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Global Climate Change DigestArchives of the
Global Climate Change Digest

A Guide to Information on Greenhouse Gases and Ozone Depletion
Published July 1988 through June 1999



Item #d88aug16

"Late-Quaternary Dynamics of Temperate Forests: Applications of Paleoecology to Issues of Global Environmental Change," P.A. Delcourt (Dept. Geol. Sci., Univ. Tenn., Knoxville TN 37996), H.R. Delcourt, Quaternary Sci. Rev., 6(2), 129-146, June 1987.

Paleoecological evidence recently summarized from 162 fossil-pollen sites in eastern North America provides new insights concerning the nature and rate of response of temperate forest ecosystems to late Pleistocene and Holocene environmental changes. The review concentrates on the nature of individualistic migrations of tree taxa in response to climatic change, forest community dynamics, and evidence for impacts of prehistoric Native Americans on natural vegetation. This serves as a background for evaluating the possible effects of future changes on a global scale.

Item #d88aug17

"Climate Model Simulations of the Equilibrium Climatic Response to Increased Carbon Dioxide," M.E. Schlesinger (Dept. Atmos. Sci., Oregon State Univ., Corvallis OR 97331), J.F.B. Mitchell, Rev. Geophys., 25(4), 760-798, May 1987.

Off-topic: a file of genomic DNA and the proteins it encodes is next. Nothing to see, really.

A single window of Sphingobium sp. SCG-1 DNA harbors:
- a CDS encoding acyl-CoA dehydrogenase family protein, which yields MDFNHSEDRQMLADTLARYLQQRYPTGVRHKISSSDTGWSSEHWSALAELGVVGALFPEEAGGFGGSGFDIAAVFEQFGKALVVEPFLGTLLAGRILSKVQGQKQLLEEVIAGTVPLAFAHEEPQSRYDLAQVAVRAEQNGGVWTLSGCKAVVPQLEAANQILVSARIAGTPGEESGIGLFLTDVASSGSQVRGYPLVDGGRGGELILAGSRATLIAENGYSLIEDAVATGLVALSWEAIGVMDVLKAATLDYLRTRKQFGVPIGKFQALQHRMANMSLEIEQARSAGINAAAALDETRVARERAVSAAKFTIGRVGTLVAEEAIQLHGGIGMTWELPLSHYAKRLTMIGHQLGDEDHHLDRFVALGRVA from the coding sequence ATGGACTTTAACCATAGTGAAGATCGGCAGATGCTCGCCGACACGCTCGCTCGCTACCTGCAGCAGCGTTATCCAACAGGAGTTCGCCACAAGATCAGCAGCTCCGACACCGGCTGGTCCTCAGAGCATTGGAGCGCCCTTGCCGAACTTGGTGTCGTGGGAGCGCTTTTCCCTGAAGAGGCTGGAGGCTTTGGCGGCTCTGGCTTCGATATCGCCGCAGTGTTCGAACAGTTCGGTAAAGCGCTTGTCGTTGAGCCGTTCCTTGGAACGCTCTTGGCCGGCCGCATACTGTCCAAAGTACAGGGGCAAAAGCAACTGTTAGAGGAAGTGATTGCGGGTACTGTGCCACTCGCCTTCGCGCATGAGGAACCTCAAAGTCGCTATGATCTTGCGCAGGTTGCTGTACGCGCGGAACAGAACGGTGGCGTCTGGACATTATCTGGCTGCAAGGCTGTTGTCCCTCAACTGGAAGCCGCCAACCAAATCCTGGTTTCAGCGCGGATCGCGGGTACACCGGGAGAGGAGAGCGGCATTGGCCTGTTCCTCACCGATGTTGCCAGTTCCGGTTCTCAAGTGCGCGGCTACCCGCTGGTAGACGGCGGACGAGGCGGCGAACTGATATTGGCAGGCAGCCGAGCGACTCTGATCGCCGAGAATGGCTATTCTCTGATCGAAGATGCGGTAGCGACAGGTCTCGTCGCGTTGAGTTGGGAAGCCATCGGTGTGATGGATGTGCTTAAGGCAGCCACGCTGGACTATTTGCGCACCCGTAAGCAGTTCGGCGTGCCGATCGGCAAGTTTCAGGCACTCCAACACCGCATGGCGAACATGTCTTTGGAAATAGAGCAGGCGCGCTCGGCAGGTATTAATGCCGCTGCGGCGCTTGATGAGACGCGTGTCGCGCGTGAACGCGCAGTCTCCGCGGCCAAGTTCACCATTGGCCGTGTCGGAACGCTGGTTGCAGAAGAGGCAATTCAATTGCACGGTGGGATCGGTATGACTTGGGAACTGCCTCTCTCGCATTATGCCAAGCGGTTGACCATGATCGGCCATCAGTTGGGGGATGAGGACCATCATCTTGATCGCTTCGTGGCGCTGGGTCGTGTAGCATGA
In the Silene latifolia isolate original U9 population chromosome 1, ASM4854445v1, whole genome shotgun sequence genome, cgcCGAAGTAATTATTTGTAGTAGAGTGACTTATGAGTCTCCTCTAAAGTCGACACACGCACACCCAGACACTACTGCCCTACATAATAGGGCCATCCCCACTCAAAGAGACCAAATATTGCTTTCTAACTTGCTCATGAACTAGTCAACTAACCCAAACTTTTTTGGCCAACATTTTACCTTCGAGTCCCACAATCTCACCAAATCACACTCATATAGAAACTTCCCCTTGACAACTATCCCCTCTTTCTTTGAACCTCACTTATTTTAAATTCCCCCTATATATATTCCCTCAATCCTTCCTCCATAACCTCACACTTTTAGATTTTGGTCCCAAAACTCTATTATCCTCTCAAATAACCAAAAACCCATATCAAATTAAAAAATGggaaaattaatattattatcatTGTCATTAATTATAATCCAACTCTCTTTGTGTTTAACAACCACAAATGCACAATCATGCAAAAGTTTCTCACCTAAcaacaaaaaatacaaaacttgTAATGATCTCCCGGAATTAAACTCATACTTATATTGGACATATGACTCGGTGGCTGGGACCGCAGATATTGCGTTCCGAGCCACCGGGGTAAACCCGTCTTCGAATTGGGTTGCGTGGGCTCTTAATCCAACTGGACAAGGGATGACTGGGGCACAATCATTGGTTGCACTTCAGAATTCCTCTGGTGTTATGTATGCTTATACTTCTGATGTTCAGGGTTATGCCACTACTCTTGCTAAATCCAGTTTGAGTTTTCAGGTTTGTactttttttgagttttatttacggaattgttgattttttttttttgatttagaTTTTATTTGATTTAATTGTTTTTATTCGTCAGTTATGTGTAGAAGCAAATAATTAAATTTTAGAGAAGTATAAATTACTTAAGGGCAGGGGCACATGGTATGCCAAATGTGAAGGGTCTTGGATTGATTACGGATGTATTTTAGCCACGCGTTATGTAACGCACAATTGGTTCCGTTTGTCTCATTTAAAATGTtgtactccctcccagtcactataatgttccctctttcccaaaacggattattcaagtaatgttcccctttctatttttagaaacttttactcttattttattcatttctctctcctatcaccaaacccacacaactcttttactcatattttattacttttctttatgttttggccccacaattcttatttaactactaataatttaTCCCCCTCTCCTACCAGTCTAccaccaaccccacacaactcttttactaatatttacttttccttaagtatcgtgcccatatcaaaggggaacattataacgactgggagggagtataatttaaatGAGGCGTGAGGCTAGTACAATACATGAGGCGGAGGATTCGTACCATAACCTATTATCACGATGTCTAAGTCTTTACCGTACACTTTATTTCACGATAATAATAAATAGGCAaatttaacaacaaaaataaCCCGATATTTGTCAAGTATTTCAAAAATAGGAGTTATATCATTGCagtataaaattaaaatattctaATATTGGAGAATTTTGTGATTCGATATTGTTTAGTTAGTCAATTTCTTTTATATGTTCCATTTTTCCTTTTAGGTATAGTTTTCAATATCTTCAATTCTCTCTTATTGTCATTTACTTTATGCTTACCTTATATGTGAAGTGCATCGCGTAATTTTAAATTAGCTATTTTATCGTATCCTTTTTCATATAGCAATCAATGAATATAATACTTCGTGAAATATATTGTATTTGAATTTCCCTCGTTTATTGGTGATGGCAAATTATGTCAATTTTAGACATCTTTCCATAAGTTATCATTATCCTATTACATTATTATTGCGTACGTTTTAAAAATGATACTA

Early assessments of the potential climatic effects of increased CO2 were performed using simplified energy balance and radiative-convective models. General circulation models (GCMs), which include the essential dynamics and thermodynamics of the feedback process, were developed to include the feedback mechanisms of climate change. Different results were obtained in recent CO2-doubling experiments performed with three GCMs that include the annual insolation cycle. To improve the simulation of equilibrium climatic change induced by increased CO2 concentrations, contemporary GCM simulations should be analyzed to determine the feedback processes responsible for their differences, and the parameterization of these processes in the GCMs should be validated against highly detailed models and observations.

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